An irresponsible governmentThe government has proposed a budget of a record 604.4 trillion won ($520 billion), an 8.3 percent increase from this year’s original budget, excluding the sum of supplementary budgets. It is the first time the original budget will exceed the threshold of 600 trillion won. The Moon Jae-in administration will be keeping up an ultra-expansionary streak to fight Covid-19 and compensate for policy failures throughout the five-year presidential term. Next year’s budget should be financed by issuing 77.6 trillion won in government debt.
That makes national liabilities reach a whopping 1,000 trillion won, accounting for 50.2 percent of the gross domestic product. In the meantime, revenue for next year is projected at 548.8 trillion won. The gap between revenue and expenditure is getting wider just like a yawning alligator jaw. This year’s tax revenue was more than expected thanks to hikes in real estate prices. But the same result cannot be certain in 2022 after the central bank started to raise interest rates.
The Moon government has been heedless in spending. The scope and pace of debt increase has been overwhelmingly steeper than with past governments. The increase in the original budget over the five years of the Moon administration will be 50.84 percent, compared with gains of 32.97 percent under President Lee Myung-bak and 17.11 percent under President Park Geun-hye. Stimuli is necessary, but the spending by the Moon government is overly lavish due to its populist projects that will take off in 2022, the year of the presidential election.
Welfare expenditure was earmarked at over 200 trillion won with 23.5 trillion won targeting young people who had turned their backs on the ruling party in the last mayoral by-elections in Seoul and Busan. If the spending goes to caring better for the needy and creating quality jobs, that will be welcomed. But much of the projects are one-off spending.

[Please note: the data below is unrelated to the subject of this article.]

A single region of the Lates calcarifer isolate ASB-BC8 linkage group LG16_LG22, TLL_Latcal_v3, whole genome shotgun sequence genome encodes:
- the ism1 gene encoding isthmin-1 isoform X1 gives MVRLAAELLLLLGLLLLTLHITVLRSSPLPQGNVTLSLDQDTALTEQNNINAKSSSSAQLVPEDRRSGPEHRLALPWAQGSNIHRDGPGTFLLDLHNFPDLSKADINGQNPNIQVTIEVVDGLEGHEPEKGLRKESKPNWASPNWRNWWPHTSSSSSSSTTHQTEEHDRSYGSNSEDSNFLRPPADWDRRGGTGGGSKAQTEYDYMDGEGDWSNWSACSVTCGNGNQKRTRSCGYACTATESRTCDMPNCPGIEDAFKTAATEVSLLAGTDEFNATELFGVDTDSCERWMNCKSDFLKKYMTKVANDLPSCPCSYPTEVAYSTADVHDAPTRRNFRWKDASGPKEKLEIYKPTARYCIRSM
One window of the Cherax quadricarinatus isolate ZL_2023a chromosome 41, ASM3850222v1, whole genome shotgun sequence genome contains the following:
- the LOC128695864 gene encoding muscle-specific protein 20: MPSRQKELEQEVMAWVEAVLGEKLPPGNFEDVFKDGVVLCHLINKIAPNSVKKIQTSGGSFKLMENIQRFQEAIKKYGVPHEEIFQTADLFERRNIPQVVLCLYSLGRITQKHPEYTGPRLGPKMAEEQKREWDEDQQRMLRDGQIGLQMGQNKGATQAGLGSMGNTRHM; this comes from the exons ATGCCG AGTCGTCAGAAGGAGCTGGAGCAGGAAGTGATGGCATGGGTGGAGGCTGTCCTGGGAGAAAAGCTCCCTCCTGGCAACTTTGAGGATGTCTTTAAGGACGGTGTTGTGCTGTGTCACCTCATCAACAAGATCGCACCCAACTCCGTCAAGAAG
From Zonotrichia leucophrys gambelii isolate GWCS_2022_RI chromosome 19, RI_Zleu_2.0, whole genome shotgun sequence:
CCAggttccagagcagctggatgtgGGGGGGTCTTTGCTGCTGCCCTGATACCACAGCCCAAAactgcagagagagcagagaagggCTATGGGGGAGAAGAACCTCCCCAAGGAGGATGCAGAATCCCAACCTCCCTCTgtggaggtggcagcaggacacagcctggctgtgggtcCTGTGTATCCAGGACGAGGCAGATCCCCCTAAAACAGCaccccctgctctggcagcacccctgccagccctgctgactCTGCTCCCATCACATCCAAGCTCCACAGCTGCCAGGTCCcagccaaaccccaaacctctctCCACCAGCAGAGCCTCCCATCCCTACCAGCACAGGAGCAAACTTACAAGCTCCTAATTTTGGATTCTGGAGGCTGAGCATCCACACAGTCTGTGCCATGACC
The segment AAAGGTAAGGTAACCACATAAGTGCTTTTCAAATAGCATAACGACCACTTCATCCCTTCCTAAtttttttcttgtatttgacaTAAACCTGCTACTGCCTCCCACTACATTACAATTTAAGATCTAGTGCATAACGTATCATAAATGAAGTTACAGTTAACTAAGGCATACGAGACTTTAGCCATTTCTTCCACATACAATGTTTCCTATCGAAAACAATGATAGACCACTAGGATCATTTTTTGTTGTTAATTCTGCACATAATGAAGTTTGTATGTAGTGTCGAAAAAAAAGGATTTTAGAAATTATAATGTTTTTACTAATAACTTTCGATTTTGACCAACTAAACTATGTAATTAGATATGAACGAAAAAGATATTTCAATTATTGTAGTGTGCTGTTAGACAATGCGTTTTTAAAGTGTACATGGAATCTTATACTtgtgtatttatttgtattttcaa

The Moon administration has spent an enormous amount of money to create short-term jobs and expand unemployment subsidies to compensate for its failures in economic policies under the income-led growth. Instead of prioritizing and rationalizing spending, it squandered money.
The government stayed heedless to cautionary advice. Next year’s budget even proposes to subsidize a half of university tuition for students of middle-class families and hand out 200,000 won to every youth in the low-income class to help them pay their monthly rent. The move won’t help them greatly and only use up huge tax reserves.
The government vows to lower its budget increase to below 5 percent from 2023. After reckless spending, it is telling the next administration to tighten its belt. Debt-financed spending will only increase the burden on taxpayers and the future generation.